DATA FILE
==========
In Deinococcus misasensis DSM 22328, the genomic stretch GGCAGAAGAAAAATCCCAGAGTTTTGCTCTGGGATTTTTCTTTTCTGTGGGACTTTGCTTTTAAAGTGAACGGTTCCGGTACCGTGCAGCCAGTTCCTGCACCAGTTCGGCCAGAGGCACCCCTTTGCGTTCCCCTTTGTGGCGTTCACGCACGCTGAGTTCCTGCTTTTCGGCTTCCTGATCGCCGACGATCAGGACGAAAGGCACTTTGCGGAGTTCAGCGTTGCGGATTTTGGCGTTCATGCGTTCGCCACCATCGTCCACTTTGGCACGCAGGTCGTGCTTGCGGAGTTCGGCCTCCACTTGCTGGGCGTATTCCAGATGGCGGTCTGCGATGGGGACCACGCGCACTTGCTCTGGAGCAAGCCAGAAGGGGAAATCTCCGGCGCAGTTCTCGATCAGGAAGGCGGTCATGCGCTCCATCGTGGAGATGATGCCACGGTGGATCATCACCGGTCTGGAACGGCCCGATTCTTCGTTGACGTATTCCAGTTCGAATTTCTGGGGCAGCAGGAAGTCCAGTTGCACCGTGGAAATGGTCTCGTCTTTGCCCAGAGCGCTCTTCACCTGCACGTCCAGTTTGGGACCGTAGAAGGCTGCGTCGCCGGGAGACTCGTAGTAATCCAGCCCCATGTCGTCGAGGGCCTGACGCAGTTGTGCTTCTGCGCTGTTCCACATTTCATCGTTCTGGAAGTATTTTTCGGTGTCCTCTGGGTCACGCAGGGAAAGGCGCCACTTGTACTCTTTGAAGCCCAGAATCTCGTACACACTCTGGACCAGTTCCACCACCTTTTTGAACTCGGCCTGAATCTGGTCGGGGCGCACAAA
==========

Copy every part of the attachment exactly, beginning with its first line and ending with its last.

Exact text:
In Deinococcus misasensis DSM 22328, the genomic stretch GGCAGAAGAAAAATCCCAGAGTTTTGCTCTGGGATTTTTCTTTTCTGTGGGACTTTGCTTTTAAAGTGAACGGTTCCGGTACCGTGCAGCCAGTTCCTGCACCAGTTCGGCCAGAGGCACCCCTTTGCGTTCCCCTTTGTGGCGTTCACGCACGCTGAGTTCCTGCTTTTCGGCTTCCTGATCGCCGACGATCAGGACGAAAGGCACTTTGCGGAGTTCAGCGTTGCGGATTTTGGCGTTCATGCGTTCGCCACCATCGTCCACTTTGGCACGCAGGTCGTGCTTGCGGAGTTCGGCCTCCACTTGCTGGGCGTATTCCAGATGGCGGTCTGCGATGGGGACCACGCGCACTTGCTCTGGAGCAAGCCAGAAGGGGAAATCTCCGGCGCAGTTCTCGATCAGGAAGGCGGTCATGCGCTCCATCGTGGAGATGATGCCACGGTGGATCATCACCGGTCTGGAACGGCCCGATTCTTCGTTGACGTATTCCAGTTCGAATTTCTGGGGCAGCAGGAAGTCCAGTTGCACCGTGGAAATGGTCTCGTCTTTGCCCAGAGCGCTCTTCACCTGCACGTCCAGTTTGGGACCGTAGAAGGCTGCGTCGCCGGGAGACTCGTAGTAATCCAGCCCCATGTCGTCGAGGGCCTGACGCAGTTGTGCTTCTGCGCTGTTCCACATTTCATCGTTCTGGAAGTATTTTTCGGTGTCCTCTGGGTCACGCAGGGAAAGGCGCCACTTGTACTCTTTGAAGCCCAGAATCTCGTACACACTCTGGACCAGTTCCACCACCTTTTTGAACTCGGCCTGAATCTGGTCGGGGCGCACAAA